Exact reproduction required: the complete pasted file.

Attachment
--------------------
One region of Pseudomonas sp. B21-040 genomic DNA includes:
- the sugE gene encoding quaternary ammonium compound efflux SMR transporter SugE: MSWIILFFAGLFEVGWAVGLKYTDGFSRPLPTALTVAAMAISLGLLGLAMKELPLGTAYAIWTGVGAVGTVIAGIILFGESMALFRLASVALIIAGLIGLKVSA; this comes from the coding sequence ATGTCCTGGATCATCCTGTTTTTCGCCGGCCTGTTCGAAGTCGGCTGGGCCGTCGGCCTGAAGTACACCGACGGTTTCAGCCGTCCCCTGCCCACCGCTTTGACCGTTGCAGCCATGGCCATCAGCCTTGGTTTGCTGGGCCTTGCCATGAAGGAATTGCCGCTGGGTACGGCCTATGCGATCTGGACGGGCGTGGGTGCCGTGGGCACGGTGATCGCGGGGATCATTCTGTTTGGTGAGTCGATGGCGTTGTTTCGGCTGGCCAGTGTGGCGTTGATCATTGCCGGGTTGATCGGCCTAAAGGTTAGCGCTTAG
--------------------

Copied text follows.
One region of Pseudomonas sp. B21-040 genomic DNA includes:
- the sugE gene encoding quaternary ammonium compound efflux SMR transporter SugE: MSWIILFFAGLFEVGWAVGLKYTDGFSRPLPTALTVAAMAISLGLLGLAMKELPLGTAYAIWTGVGAVGTVIAGIILFGESMALFRLASVALIIAGLIGLKVSA; this comes from the coding sequence ATGTCCTGGATCATCCTGTTTTTCGCCGGCCTGTTCGAAGTCGGCTGGGCCGTCGGCCTGAAGTACACCGACGGTTTCAGCCGTCCCCTGCCCACCGCTTTGACCGTTGCAGCCATGGCCATCAGCCTTGGTTTGCTGGGCCTTGCCATGAAGGAATTGCCGCTGGGTACGGCCTATGCGATCTGGACGGGCGTGGGTGCCGTGGGCACGGTGATCGCGGGGATCATTCTGTTTGGTGAGTCGATGGCGTTGTTTCGGCTGGCCAGTGTGGCGTTGATCATTGCCGGGTTGATCGGCCTAAAGGTTAGCGCTTAG